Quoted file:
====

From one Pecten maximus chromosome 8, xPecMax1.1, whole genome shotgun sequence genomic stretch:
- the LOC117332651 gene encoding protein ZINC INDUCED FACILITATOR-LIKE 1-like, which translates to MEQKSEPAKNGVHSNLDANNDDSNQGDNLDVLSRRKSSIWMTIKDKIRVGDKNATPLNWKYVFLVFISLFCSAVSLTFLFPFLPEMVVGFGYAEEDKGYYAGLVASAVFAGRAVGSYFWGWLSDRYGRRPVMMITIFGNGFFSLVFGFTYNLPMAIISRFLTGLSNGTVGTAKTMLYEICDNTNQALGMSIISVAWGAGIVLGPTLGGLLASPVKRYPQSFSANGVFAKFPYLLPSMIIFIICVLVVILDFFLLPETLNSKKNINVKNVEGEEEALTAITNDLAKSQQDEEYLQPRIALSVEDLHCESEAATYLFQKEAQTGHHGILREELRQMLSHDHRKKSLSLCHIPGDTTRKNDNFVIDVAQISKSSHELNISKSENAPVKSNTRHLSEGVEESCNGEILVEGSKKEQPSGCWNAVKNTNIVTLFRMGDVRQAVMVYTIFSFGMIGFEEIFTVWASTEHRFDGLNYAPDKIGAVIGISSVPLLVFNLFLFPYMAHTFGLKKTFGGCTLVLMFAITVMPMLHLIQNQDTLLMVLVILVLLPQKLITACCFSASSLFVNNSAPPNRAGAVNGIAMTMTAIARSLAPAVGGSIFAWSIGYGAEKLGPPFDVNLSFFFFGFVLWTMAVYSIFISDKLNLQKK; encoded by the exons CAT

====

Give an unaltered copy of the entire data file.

From one Pecten maximus chromosome 8, xPecMax1.1, whole genome shotgun sequence genomic stretch:
- the LOC117332651 gene encoding protein ZINC INDUCED FACILITATOR-LIKE 1-like, which translates to MEQKSEPAKNGVHSNLDANNDDSNQGDNLDVLSRRKSSIWMTIKDKIRVGDKNATPLNWKYVFLVFISLFCSAVSLTFLFPFLPEMVVGFGYAEEDKGYYAGLVASAVFAGRAVGSYFWGWLSDRYGRRPVMMITIFGNGFFSLVFGFTYNLPMAIISRFLTGLSNGTVGTAKTMLYEICDNTNQALGMSIISVAWGAGIVLGPTLGGLLASPVKRYPQSFSANGVFAKFPYLLPSMIIFIICVLVVILDFFLLPETLNSKKNINVKNVEGEEEALTAITNDLAKSQQDEEYLQPRIALSVEDLHCESEAATYLFQKEAQTGHHGILREELRQMLSHDHRKKSLSLCHIPGDTTRKNDNFVIDVAQISKSSHELNISKSENAPVKSNTRHLSEGVEESCNGEILVEGSKKEQPSGCWNAVKNTNIVTLFRMGDVRQAVMVYTIFSFGMIGFEEIFTVWASTEHRFDGLNYAPDKIGAVIGISSVPLLVFNLFLFPYMAHTFGLKKTFGGCTLVLMFAITVMPMLHLIQNQDTLLMVLVILVLLPQKLITACCFSASSLFVNNSAPPNRAGAVNGIAMTMTAIARSLAPAVGGSIFAWSIGYGAEKLGPPFDVNLSFFFFGFVLWTMAVYSIFISDKLNLQKK; encoded by the exons CAT